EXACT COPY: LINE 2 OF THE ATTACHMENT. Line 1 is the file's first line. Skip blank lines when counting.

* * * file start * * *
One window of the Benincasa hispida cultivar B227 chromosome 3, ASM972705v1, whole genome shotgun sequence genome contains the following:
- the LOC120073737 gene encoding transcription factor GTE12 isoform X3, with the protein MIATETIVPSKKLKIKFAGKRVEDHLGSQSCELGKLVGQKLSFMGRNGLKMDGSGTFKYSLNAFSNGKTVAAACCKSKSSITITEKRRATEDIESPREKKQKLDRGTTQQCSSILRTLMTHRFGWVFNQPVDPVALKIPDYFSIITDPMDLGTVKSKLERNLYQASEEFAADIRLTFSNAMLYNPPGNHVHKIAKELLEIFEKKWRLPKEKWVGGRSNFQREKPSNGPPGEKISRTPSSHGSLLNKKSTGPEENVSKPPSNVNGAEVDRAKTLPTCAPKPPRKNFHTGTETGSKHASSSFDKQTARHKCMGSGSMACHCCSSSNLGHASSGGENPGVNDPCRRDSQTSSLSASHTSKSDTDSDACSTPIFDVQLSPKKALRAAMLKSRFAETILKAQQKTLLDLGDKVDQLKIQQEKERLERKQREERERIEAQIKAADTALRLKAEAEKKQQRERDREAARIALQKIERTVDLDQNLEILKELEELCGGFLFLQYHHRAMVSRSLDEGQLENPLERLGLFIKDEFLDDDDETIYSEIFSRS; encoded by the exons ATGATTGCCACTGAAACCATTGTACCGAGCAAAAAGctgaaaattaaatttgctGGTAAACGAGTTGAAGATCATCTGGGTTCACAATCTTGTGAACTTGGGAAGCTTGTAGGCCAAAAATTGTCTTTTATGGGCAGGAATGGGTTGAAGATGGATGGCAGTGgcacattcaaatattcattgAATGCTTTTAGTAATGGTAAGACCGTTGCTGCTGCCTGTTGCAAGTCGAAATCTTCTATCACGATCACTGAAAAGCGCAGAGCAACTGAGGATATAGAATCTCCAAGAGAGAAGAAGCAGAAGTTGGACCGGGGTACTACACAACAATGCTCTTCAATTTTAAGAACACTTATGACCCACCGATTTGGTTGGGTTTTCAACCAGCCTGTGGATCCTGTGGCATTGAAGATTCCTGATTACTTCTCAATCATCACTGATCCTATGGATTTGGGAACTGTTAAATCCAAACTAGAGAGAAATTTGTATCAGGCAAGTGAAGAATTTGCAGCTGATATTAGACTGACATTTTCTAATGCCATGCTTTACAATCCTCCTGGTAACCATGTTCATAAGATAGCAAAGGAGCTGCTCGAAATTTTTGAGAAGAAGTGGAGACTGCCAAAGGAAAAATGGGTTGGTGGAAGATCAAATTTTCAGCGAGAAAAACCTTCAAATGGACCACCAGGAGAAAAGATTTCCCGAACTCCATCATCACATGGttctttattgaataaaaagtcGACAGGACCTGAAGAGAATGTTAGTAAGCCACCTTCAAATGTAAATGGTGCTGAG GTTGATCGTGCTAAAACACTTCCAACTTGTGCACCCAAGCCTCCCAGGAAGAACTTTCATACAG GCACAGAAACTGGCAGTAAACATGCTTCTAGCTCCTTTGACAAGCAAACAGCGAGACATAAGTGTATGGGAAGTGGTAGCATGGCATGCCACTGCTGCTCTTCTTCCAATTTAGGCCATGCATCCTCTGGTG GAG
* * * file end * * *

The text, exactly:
- the LOC120073737 gene encoding transcription factor GTE12 isoform X3, with the protein MIATETIVPSKKLKIKFAGKRVEDHLGSQSCELGKLVGQKLSFMGRNGLKMDGSGTFKYSLNAFSNGKTVAAACCKSKSSITITEKRRATEDIESPREKKQKLDRGTTQQCSSILRTLMTHRFGWVFNQPVDPVALKIPDYFSIITDPMDLGTVKSKLERNLYQASEEFAADIRLTFSNAMLYNPPGNHVHKIAKELLEIFEKKWRLPKEKWVGGRSNFQREKPSNGPPGEKISRTPSSHGSLLNKKSTGPEENVSKPPSNVNGAEVDRAKTLPTCAPKPPRKNFHTGTETGSKHASSSFDKQTARHKCMGSGSMACHCCSSSNLGHASSGGENPGVNDPCRRDSQTSSLSASHTSKSDTDSDACSTPIFDVQLSPKKALRAAMLKSRFAETILKAQQKTLLDLGDKVDQLKIQQEKERLERKQREERERIEAQIKAADTALRLKAEAEKKQQRERDREAARIALQKIERTVDLDQNLEILKELEELCGGFLFLQYHHRAMVSRSLDEGQLENPLERLGLFIKDEFLDDDDETIYSEIFSRS; encoded by the exons ATGATTGCCACTGAAACCATTGTACCGAGCAAAAAGctgaaaattaaatttgctGGTAAACGAGTTGAAGATCATCTGGGTTCACAATCTTGTGAACTTGGGAAGCTTGTAGGCCAAAAATTGTCTTTTATGGGCAGGAATGGGTTGAAGATGGATGGCAGTGgcacattcaaatattcattgAATGCTTTTAGTAATGGTAAGACCGTTGCTGCTGCCTGTTGCAAGTCGAAATCTTCTATCACGATCACTGAAAAGCGCAGAGCAACTGAGGATATAGAATCTCCAAGAGAGAAGAAGCAGAAGTTGGACCGGGGTACTACACAACAATGCTCTTCAATTTTAAGAACACTTATGACCCACCGATTTGGTTGGGTTTTCAACCAGCCTGTGGATCCTGTGGCATTGAAGATTCCTGATTACTTCTCAATCATCACTGATCCTATGGATTTGGGAACTGTTAAATCCAAACTAGAGAGAAATTTGTATCAGGCAAGTGAAGAATTTGCAGCTGATATTAGACTGACATTTTCTAATGCCATGCTTTACAATCCTCCTGGTAACCATGTTCATAAGATAGCAAAGGAGCTGCTCGAAATTTTTGAGAAGAAGTGGAGACTGCCAAAGGAAAAATGGGTTGGTGGAAGATCAAATTTTCAGCGAGAAAAACCTTCAAATGGACCACCAGGAGAAAAGATTTCCCGAACTCCATCATCACATGGttctttattgaataaaaagtcGACAGGACCTGAAGAGAATGTTAGTAAGCCACCTTCAAATGTAAATGGTGCTGAG GTTGATCGTGCTAAAACACTTCCAACTTGTGCACCCAAGCCTCCCAGGAAGAACTTTCATACAG GCACAGAAACTGGCAGTAAACATGCTTCTAGCTCCTTTGACAAGCAAACAGCGAGACATAAGTGTATGGGAAGTGGTAGCATGGCATGCCACTGCTGCTCTTCTTCCAATTTAGGCCATGCATCCTCTGGTG GAG